Let me tell you about Steve. He came to me after completing about two thirds of his Private Pilot license at a flight school in a different part of the country. Although he had soloed, Steve hadn’t logged any flight time without an instructor for a while. As we prepared to return him to solo status there was one issue I found alarming - he neglected to use the landing checklist. Normally, I’ll make allowances for different techniques, but this was just not acceptable.

Surprisingly, he resisted my emphasis on checklist usage. He didn’t want to be burdened with juggling a piece of paper while flying the pattern. And anyway it’s a simple aircraft – there’s not really much to do, right? After a few too many landings where I was the one to enrich the mixture, I eventually felt it was time to make my point.

“First, it’s important that these items are completed even in a basic trainer,” I told him. Steve nodded mildly. “But I assume you will eventually fly more complex airplanes, and then forgetting the checklist is asking for a gear up landing. I wouldn’t be able to live with myself if that happened after I trained you.” Steve accepted that thought more soberly.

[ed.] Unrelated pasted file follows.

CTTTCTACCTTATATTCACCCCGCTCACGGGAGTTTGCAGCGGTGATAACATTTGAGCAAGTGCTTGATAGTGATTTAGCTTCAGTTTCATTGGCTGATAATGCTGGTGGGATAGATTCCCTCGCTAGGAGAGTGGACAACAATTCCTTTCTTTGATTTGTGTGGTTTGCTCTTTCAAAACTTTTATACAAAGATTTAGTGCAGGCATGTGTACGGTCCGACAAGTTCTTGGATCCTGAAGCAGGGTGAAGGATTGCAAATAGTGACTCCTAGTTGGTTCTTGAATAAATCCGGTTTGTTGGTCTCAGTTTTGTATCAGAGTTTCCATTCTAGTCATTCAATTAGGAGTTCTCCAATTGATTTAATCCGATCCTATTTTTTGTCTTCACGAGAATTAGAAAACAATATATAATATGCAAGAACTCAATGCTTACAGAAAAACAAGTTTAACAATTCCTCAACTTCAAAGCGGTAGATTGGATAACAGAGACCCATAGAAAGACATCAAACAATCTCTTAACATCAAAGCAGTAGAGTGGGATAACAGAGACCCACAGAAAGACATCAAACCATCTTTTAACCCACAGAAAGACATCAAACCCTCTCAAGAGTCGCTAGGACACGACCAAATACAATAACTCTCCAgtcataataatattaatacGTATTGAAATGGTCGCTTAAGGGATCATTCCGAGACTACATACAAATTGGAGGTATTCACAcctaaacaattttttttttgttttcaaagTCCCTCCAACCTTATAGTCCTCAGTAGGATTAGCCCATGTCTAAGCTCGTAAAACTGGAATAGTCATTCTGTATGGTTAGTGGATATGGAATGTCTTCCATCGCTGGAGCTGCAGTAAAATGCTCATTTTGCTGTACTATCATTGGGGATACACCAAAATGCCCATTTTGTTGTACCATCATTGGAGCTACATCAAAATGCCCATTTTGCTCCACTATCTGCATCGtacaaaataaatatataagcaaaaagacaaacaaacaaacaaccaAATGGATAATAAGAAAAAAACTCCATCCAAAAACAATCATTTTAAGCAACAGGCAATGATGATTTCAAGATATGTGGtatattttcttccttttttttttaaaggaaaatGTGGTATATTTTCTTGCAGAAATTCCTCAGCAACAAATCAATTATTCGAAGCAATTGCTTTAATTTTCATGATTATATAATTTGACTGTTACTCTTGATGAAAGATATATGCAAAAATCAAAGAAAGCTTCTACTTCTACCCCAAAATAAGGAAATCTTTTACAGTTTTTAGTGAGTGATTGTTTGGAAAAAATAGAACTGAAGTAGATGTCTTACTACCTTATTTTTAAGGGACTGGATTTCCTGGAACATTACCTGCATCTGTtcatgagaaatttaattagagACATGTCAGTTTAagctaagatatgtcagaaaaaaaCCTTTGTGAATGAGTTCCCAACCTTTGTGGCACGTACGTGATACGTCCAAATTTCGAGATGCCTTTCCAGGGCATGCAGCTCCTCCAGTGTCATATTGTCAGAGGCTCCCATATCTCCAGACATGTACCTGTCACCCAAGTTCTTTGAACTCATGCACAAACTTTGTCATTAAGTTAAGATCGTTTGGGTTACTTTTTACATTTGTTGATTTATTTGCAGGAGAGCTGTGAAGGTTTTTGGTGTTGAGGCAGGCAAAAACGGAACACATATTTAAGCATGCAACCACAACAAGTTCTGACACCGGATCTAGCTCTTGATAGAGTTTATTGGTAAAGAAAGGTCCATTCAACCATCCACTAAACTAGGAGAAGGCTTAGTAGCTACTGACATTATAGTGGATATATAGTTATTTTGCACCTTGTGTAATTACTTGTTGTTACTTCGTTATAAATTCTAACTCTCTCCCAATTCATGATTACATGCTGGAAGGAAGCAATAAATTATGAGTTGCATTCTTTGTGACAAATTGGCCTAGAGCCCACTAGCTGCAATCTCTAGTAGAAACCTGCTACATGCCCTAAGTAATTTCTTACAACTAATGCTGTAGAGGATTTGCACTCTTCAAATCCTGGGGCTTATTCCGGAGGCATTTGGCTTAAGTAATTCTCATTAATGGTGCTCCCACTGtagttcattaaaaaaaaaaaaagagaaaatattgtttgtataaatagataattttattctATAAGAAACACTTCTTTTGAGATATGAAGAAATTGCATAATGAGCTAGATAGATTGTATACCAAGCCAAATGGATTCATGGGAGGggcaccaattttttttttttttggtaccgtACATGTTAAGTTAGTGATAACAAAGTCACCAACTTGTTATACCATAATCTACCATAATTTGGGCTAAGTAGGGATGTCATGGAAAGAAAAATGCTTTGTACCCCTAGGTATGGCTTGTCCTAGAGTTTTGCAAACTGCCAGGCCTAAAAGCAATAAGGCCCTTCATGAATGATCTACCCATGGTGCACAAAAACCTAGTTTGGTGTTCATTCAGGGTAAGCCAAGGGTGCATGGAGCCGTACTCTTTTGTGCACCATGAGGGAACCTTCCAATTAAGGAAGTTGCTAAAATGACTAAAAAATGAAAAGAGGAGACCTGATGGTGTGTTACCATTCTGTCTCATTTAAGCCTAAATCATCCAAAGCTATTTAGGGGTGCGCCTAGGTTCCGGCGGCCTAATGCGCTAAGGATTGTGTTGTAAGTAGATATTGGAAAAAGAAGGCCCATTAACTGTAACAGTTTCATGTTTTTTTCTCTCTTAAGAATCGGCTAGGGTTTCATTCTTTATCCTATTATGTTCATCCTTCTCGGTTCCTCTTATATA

I told him I needed to see evidence of checklist usage before retarding the power to begin every landing approach, no exceptions. But – he didn’t have to physically take out a piece of paper. We could mount a small checklist to the panel, or he could verbally do GUMPS – Gas, Undercarriage, Mixture, Prop / Pumps, Speed / Switches. Either would satisfy me, and develop the proper habits for when he eventually did fly a plane with a controllable prop and retractable gear.

I believe giving him a choice in how to perform the landing checklist sat better with Steve than if I had simply made an iron clad directive couched as an ultimatum. He was soon getting the job done consistently, and soloed again before long.

Remember that the student is also a client. While we should be firm on safety issues, there may be ways to make the transition to a new instructor easier by being flexible. If you as a CFI insist on having your way in every instance, your client may decide to make another change.